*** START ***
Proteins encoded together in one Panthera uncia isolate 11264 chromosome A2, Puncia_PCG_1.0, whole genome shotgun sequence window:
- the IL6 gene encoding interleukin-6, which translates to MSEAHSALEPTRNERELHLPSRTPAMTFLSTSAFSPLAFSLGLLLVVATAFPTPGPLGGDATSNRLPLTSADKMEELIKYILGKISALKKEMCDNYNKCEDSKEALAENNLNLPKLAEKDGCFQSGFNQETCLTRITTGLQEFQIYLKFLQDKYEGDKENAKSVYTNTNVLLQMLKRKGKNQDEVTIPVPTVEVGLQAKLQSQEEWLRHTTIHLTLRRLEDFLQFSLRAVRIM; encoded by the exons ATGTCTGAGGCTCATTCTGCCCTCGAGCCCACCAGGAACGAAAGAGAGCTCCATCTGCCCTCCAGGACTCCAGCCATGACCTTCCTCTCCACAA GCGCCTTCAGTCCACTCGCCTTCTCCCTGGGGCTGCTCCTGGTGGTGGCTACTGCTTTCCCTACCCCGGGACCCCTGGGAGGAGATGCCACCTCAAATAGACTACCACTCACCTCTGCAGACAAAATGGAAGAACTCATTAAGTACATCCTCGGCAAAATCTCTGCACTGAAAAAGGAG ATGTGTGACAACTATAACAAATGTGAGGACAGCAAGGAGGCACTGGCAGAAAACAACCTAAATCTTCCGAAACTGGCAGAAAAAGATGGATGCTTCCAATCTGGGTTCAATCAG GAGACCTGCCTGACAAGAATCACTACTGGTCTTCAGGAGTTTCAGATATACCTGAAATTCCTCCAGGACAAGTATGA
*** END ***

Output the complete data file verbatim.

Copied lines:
Proteins encoded together in one Panthera uncia isolate 11264 chromosome A2, Puncia_PCG_1.0, whole genome shotgun sequence window:
- the IL6 gene encoding interleukin-6, which translates to MSEAHSALEPTRNERELHLPSRTPAMTFLSTSAFSPLAFSLGLLLVVATAFPTPGPLGGDATSNRLPLTSADKMEELIKYILGKISALKKEMCDNYNKCEDSKEALAENNLNLPKLAEKDGCFQSGFNQETCLTRITTGLQEFQIYLKFLQDKYEGDKENAKSVYTNTNVLLQMLKRKGKNQDEVTIPVPTVEVGLQAKLQSQEEWLRHTTIHLTLRRLEDFLQFSLRAVRIM; encoded by the exons ATGTCTGAGGCTCATTCTGCCCTCGAGCCCACCAGGAACGAAAGAGAGCTCCATCTGCCCTCCAGGACTCCAGCCATGACCTTCCTCTCCACAA GCGCCTTCAGTCCACTCGCCTTCTCCCTGGGGCTGCTCCTGGTGGTGGCTACTGCTTTCCCTACCCCGGGACCCCTGGGAGGAGATGCCACCTCAAATAGACTACCACTCACCTCTGCAGACAAAATGGAAGAACTCATTAAGTACATCCTCGGCAAAATCTCTGCACTGAAAAAGGAG ATGTGTGACAACTATAACAAATGTGAGGACAGCAAGGAGGCACTGGCAGAAAACAACCTAAATCTTCCGAAACTGGCAGAAAAAGATGGATGCTTCCAATCTGGGTTCAATCAG GAGACCTGCCTGACAAGAATCACTACTGGTCTTCAGGAGTTTCAGATATACCTGAAATTCCTCCAGGACAAGTATGA